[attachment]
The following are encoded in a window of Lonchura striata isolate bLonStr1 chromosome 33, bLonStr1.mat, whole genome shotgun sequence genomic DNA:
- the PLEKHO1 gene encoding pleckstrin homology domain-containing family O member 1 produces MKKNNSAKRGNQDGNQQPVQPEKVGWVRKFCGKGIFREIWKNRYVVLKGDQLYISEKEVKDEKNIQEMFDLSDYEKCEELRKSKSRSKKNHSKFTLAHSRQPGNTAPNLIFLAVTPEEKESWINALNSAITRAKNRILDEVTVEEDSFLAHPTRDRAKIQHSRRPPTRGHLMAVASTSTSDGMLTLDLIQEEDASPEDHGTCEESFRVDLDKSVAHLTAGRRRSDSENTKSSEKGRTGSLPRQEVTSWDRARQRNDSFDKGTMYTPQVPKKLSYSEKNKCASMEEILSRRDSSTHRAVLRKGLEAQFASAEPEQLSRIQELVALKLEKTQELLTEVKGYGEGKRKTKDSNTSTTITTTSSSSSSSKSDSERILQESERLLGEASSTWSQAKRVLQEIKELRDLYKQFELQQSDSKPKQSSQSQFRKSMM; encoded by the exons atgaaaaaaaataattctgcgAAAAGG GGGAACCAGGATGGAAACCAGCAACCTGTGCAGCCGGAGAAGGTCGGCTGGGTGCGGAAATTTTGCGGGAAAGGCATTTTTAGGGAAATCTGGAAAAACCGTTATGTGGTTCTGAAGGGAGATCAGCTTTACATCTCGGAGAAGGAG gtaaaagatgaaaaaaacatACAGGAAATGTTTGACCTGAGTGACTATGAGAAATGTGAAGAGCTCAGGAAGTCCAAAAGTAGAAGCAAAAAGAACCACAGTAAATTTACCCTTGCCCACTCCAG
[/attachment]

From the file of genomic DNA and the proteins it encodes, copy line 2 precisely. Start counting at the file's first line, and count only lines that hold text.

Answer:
- the PLEKHO1 gene encoding pleckstrin homology domain-containing family O member 1 produces MKKNNSAKRGNQDGNQQPVQPEKVGWVRKFCGKGIFREIWKNRYVVLKGDQLYISEKEVKDEKNIQEMFDLSDYEKCEELRKSKSRSKKNHSKFTLAHSRQPGNTAPNLIFLAVTPEEKESWINALNSAITRAKNRILDEVTVEEDSFLAHPTRDRAKIQHSRRPPTRGHLMAVASTSTSDGMLTLDLIQEEDASPEDHGTCEESFRVDLDKSVAHLTAGRRRSDSENTKSSEKGRTGSLPRQEVTSWDRARQRNDSFDKGTMYTPQVPKKLSYSEKNKCASMEEILSRRDSSTHRAVLRKGLEAQFASAEPEQLSRIQELVALKLEKTQELLTEVKGYGEGKRKTKDSNTSTTITTTSSSSSSSKSDSERILQESERLLGEASSTWSQAKRVLQEIKELRDLYKQFELQQSDSKPKQSSQSQFRKSMM; encoded by the exons atgaaaaaaaataattctgcgAAAAGG GGGAACCAGGATGGAAACCAGCAACCTGTGCAGCCGGAGAAGGTCGGCTGGGTGCGGAAATTTTGCGGGAAAGGCATTTTTAGGGAAATCTGGAAAAACCGTTATGTGGTTCTGAAGGGAGATCAGCTTTACATCTCGGAGAAGGAG gtaaaagatgaaaaaaacatACAGGAAATGTTTGACCTGAGTGACTATGAGAAATGTGAAGAGCTCAGGAAGTCCAAAAGTAGAAGCAAAAAGAACCACAGTAAATTTACCCTTGCCCACTCCAG